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Im trying to create a 3d house model.

The tutorial I learnt from taught me how to create a plane for the ground of the house. The ground in the tutorial was a rectangle and so it can be easily achieved by creating the plane and specifying the X and Y.

I need a ground that is not usual rectangle, how should i go about doing it? Do i create a plane and make changes to the plane accordingly? or do i create multiple planes and join them to form the ground i need?

It will be great if steps are given as I am new to the Blender.

Thanks in Advance

UPDATE: How I do it:

Please comment if there is any other better way or if im doing it wrong in any steps.

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  • $\begingroup$ Dunno if this is really a question for Stack Exchange. Since there are lots of required steps to turn a simple plane into a terrainmesh that fits to your house. You usually start with one plane. Tesselating the plane and do displacement is one possible way to go. Sculpting another. Then there are several shader techniques to make the terrain looking good. Plus some tricks like a wet map. You need some greens, sticks, stones etc. too. That's a job for the particle system. And so on. It's simply a pretty general question that can't be answered this generally. $\endgroup$ – Tiles Jul 19 '18 at 6:16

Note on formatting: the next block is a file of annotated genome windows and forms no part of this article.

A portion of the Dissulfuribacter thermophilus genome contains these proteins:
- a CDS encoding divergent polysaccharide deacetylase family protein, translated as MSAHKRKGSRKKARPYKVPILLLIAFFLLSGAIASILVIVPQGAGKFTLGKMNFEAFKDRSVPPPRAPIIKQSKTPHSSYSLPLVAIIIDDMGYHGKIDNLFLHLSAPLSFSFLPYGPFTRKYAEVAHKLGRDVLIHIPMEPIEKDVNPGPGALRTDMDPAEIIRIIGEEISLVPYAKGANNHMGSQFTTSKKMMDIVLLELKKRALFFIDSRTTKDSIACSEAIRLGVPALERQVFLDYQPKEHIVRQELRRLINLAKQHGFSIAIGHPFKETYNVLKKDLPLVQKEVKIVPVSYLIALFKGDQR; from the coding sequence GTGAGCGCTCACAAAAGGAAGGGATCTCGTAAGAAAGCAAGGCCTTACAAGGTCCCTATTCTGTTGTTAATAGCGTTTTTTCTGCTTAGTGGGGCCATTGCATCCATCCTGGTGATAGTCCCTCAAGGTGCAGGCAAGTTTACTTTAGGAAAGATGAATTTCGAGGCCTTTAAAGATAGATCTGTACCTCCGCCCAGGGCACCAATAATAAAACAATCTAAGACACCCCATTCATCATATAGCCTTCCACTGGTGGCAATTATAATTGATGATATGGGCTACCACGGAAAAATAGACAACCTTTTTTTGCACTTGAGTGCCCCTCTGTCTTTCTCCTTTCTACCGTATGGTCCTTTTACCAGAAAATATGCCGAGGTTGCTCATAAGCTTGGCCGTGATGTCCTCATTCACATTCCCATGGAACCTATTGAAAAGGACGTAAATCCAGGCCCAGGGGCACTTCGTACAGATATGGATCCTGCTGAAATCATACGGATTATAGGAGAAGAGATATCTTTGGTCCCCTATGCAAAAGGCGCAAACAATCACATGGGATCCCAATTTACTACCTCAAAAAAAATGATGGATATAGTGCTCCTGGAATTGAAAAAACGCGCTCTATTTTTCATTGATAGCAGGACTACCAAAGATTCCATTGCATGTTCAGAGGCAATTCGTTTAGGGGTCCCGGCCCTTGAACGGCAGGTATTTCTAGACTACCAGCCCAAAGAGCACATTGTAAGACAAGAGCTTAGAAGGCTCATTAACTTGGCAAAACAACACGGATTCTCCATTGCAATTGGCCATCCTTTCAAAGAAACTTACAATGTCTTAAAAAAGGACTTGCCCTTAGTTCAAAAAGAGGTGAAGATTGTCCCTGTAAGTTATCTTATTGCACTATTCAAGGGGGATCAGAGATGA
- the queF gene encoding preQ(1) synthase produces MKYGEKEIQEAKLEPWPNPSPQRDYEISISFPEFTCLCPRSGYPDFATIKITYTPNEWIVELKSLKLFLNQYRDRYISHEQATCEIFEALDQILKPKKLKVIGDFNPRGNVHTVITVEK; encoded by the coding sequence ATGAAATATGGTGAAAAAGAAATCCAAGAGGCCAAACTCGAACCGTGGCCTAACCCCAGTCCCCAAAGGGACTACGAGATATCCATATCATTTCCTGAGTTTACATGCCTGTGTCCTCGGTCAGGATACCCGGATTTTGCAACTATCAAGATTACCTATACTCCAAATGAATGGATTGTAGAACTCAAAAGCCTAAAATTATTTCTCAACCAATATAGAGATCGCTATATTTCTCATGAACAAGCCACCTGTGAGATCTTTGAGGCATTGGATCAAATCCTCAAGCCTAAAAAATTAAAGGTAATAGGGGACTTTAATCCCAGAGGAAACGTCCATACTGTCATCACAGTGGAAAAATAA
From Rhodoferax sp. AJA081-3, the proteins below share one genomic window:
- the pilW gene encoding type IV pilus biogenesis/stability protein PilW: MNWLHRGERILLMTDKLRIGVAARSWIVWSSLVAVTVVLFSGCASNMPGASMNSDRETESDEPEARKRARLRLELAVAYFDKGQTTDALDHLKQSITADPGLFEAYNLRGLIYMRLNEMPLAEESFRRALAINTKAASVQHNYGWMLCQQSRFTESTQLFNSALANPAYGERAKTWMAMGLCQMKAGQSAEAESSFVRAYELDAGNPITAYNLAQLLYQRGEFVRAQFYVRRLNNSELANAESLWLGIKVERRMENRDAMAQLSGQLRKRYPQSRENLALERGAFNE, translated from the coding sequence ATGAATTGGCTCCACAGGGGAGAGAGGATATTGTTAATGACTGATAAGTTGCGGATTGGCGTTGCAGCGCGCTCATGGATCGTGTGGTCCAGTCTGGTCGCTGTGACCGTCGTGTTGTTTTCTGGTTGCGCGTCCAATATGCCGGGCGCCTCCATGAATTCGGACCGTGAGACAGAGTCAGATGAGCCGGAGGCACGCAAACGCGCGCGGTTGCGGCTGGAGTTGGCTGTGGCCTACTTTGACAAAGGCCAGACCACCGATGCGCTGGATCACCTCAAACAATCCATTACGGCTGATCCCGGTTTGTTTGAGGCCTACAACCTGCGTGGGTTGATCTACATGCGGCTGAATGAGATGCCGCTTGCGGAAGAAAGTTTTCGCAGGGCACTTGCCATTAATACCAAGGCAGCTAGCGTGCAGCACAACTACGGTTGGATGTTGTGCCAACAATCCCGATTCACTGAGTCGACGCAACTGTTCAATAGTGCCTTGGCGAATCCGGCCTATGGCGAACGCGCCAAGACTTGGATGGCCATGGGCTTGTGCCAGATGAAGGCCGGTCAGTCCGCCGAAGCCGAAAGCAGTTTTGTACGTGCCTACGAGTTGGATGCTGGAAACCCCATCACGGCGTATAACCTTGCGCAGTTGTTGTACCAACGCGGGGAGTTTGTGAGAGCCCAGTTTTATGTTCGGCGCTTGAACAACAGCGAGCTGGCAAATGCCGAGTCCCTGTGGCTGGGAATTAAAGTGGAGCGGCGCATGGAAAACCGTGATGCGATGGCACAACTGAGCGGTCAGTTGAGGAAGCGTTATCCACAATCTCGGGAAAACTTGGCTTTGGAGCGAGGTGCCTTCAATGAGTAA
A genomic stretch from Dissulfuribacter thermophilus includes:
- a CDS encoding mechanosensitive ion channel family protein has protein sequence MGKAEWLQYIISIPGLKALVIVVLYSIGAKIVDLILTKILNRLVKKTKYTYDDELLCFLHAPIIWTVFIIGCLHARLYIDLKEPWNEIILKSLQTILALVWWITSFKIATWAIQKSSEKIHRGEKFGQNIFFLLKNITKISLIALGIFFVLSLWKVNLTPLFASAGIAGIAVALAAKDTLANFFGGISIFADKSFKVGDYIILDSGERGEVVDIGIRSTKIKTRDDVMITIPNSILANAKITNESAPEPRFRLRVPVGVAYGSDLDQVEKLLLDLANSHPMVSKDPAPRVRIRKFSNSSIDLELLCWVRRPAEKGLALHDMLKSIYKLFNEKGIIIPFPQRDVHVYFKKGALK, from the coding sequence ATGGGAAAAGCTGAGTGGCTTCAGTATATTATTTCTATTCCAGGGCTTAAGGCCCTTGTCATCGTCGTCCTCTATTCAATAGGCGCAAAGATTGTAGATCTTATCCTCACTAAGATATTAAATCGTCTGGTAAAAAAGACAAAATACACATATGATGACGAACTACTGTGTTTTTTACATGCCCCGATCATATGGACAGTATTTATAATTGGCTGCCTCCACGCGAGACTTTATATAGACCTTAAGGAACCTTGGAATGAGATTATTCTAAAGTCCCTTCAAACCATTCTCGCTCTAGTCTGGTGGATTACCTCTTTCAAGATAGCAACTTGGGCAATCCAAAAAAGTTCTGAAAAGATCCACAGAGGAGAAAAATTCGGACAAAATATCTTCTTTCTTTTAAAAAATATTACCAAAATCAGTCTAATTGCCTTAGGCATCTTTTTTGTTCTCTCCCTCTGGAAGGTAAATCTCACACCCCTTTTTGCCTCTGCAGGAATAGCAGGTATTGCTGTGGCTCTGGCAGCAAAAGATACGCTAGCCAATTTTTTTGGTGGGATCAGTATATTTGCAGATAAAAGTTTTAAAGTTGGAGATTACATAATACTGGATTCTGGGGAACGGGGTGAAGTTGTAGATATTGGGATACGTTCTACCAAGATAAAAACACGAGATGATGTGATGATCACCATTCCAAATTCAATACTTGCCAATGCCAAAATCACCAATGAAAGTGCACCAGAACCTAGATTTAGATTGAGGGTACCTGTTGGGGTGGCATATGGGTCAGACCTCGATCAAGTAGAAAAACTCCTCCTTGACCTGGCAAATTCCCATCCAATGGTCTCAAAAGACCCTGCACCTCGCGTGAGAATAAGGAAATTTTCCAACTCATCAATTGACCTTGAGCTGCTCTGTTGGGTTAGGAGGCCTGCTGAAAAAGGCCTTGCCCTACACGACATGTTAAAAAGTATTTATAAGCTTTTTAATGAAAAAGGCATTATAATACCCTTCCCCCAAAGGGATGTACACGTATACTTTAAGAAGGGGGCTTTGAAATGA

• $\begingroup$ thanks for the help. by not usual rectangle I mean by not the standard X by Y size of plane. but rather the ground can be made up by more than 1 plane. So im not sure if i should use 1 plane and start transforming into the shape i need or should i join lots of different size plane together to form the shape i need. forgive me if the question was too vague or sounded too stupid as im new to blender. $\endgroup$ – Vanessa Jul 19 '18 at 7:59
  • $\begingroup$ There is no stupid question. The whole matter is just too general. And so not easily to answer. Using more than one plane means to have seams. That's usually something that you want to avoid. However, when you for example want to have some far away mountains, then this can of course be another plane, as long as the seams are not visible and disturbing. A square plane is also no must. It's just ways easier to work with square geometry for that purpose, since displacement uses usually a square image - In the end, allowed is everything that works. So toy around what works best for your case ;) $\endgroup$ – Tiles Jul 20 '18 at 6:10

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